Named in honor of Dr. Guy T. McBride – an educator, engineer, civic leader and Mines’ 12th president – the undergraduate honors program is one of the oldest and most innovative Honors programs in the country, with an outstanding record of preparing exceptional students to succeed in a globalized world.
Highly dedicated faculty established the program in 1978 as a service to the Mines community. Supported by a prestigious grant from the National Endowment for the Humanities, these pioneering faculty sought to transform engineering education by focusing on the full complexity of the human condition, as explored through the liberal arts.
They understood that for scientists and engineers to be truly effective – for Mines graduates to have a discernable impact on business and government, to be leaders and innovators – they need to be broadly educated. Graduates must be able to think outside the box, they must understand politics, economics, and culture, and they must to be able to communicate effectively.
Advocating a broad-ranging education for high achieving Mines students, President Guy T. McBride was an unseen hand behind the creation of the program in 1978. “He recognized,” as Dr. Dendy Sloan observed, “that leading a good life required connecting with a broader context than technical engineering and science could provide. It meant addressing larger human problems, ones that were not answered in the back of the book, such as the questions encountered in classic literature and the liberal arts.”
McBride’s vision has been shared by one Mines president after another. Under the current president, Dr. Paul Johnson, the school significantly enhanced its commitment to the program. In 2016, Mines embarked on an ambitious expansion of the program to be phased in over the ensuing years. Most notably, the Mines launched the First Year Honors Experience, a foundational program to enhance the educational experience and develop more opportunities for success for students at the start of their college careers.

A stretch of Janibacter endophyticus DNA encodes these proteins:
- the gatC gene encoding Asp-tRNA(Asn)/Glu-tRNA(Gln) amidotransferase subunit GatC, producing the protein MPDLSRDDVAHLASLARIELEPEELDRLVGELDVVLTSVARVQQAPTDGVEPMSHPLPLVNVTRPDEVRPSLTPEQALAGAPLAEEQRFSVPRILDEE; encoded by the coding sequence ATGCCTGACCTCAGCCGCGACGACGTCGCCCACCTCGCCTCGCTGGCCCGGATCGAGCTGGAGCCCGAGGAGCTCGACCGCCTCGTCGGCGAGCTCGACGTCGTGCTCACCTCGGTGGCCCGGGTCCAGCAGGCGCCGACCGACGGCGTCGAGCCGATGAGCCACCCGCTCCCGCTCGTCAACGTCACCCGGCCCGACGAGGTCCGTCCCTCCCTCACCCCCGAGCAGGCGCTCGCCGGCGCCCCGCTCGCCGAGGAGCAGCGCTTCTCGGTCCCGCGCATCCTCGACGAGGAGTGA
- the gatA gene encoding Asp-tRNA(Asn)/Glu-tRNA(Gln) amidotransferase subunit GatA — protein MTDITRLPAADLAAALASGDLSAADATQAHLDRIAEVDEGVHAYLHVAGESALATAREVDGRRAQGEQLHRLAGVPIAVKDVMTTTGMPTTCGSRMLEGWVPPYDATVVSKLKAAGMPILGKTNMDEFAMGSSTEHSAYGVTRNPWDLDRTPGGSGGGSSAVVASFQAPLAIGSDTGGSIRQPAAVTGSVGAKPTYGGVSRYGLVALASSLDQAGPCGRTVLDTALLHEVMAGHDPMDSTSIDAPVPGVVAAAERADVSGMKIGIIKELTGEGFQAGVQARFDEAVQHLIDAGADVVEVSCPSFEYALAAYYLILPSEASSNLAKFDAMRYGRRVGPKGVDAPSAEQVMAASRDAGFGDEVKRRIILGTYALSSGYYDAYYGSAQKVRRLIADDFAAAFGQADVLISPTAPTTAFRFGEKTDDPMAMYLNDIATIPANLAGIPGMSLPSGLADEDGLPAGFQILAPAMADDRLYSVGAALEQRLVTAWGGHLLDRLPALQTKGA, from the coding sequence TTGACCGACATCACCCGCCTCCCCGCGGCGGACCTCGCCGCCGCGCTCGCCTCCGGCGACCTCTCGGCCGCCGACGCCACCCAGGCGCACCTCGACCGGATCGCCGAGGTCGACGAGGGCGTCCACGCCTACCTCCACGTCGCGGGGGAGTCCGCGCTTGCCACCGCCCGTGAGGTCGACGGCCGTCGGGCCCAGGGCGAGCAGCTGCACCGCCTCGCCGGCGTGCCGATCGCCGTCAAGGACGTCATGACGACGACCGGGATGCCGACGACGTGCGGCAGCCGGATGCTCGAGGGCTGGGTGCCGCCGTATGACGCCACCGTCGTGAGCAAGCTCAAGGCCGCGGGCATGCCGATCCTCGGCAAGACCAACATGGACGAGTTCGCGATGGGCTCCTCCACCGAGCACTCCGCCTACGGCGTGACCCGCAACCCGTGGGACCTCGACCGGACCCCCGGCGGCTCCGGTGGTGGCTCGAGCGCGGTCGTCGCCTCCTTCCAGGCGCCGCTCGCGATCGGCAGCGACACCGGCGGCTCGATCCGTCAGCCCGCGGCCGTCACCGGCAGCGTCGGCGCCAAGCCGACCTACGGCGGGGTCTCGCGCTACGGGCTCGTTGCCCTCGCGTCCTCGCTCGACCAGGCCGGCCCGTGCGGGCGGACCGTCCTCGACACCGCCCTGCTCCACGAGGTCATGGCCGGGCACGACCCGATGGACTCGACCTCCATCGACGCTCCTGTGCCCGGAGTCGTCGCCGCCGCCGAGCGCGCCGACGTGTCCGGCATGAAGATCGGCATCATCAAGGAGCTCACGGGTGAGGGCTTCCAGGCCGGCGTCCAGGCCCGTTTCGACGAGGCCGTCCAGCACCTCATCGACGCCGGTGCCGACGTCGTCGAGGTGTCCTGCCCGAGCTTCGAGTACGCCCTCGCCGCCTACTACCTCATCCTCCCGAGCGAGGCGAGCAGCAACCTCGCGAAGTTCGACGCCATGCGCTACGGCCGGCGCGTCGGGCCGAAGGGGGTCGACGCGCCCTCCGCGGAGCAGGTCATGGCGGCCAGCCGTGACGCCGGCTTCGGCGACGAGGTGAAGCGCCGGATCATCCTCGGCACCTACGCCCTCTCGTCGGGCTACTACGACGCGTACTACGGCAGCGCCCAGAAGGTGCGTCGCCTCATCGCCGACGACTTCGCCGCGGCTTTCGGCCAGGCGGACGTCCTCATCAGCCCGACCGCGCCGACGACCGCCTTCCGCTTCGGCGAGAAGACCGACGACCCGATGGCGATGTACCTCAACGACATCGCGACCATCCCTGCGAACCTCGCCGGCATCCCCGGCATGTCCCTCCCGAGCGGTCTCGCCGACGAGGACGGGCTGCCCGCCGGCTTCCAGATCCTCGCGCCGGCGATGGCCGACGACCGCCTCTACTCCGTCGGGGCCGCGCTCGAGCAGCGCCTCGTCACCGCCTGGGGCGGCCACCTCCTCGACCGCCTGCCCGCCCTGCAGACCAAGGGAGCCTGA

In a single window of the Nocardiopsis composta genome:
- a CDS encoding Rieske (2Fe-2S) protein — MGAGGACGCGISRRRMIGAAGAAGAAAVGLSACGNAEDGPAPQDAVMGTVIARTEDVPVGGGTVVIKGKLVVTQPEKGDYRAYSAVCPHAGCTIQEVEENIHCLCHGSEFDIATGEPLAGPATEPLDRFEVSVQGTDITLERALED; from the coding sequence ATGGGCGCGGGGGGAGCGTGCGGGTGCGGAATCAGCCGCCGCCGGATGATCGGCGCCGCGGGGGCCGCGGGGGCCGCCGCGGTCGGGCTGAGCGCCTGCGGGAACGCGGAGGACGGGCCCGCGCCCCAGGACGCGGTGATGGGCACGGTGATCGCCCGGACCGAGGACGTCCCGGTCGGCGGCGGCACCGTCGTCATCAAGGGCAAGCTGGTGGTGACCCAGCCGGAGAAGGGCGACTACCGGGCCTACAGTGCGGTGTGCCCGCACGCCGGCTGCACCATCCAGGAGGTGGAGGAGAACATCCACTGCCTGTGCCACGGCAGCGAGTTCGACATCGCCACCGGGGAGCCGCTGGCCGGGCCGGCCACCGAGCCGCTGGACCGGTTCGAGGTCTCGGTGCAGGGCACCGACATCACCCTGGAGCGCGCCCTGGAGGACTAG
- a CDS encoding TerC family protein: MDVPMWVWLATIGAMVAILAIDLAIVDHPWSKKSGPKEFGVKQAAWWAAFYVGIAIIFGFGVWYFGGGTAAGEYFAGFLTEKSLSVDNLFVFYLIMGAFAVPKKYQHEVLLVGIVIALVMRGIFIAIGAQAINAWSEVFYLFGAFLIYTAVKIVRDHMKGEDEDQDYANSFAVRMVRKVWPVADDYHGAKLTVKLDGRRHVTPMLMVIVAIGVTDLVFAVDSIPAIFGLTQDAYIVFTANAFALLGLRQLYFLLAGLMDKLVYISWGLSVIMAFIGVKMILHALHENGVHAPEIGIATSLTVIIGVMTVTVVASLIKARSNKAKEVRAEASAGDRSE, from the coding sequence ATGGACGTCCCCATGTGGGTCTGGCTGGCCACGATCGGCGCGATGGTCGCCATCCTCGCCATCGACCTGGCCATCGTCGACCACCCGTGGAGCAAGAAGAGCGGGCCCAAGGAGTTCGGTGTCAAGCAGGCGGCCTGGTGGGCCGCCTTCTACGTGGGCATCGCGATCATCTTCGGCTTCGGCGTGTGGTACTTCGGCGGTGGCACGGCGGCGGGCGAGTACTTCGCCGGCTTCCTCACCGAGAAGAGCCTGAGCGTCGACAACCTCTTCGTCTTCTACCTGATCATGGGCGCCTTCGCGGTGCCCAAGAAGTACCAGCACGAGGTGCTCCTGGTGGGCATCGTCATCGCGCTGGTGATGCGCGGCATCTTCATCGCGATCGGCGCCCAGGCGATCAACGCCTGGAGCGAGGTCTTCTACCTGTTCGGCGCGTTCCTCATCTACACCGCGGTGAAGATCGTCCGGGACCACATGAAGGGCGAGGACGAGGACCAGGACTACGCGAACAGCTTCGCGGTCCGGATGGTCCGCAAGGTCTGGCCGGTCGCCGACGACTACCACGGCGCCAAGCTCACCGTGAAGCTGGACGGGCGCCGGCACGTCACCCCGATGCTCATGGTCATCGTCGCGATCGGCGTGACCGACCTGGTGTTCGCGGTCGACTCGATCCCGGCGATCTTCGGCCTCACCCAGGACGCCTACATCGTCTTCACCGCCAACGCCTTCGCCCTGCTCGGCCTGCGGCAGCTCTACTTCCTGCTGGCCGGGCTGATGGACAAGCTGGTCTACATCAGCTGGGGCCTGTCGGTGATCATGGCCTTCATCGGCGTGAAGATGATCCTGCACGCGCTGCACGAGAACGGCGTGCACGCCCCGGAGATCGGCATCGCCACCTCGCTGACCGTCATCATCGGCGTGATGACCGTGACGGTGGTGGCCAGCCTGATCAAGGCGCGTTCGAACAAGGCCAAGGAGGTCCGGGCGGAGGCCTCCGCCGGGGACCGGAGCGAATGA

Over the years, the program has fostered a unique collaboration between the liberal arts and science and engineering. Many courses have – and continue to be – team-taught by faculty with different areas of expertise, but with a common dedication to student enrichment.
The curriculum and the program itself have evolved over time. What began as the “McBride Honors Program in Public Affairs for Engineers,” later became the “McBride Honors Program in Public Affairs” or, more simply, the “McBride Honors Program.” At times the program put more weight on the interface between science, technology, and society; at other times, it emphasized the connection between science and policy. But from its inception, the program has consistently focused on the human condition, as explored through such topics as literature, ethics, cultural anthropology, international studies, and public policy.
McBride graduates have gone on to conduct path-breaking research, to start their own businesses, to live and work abroad, to pursue careers in law, medicine, and public policy, and to assume leadership roles in industry and engineering.
“President McBride recognized that leading a good life required connecting with a broader context than technical engineering and science could provide. It meant addressing larger human problems, ones that were not answered in the back of the book.”
Taken in 1973, Mines Students are seen visiting with President Dr. Guy T. McBride, who is standing in the doorway. He turns on “walk lights” as an invitation to students to come visit. Credit: Denver Post (Denver Post via Getty Images)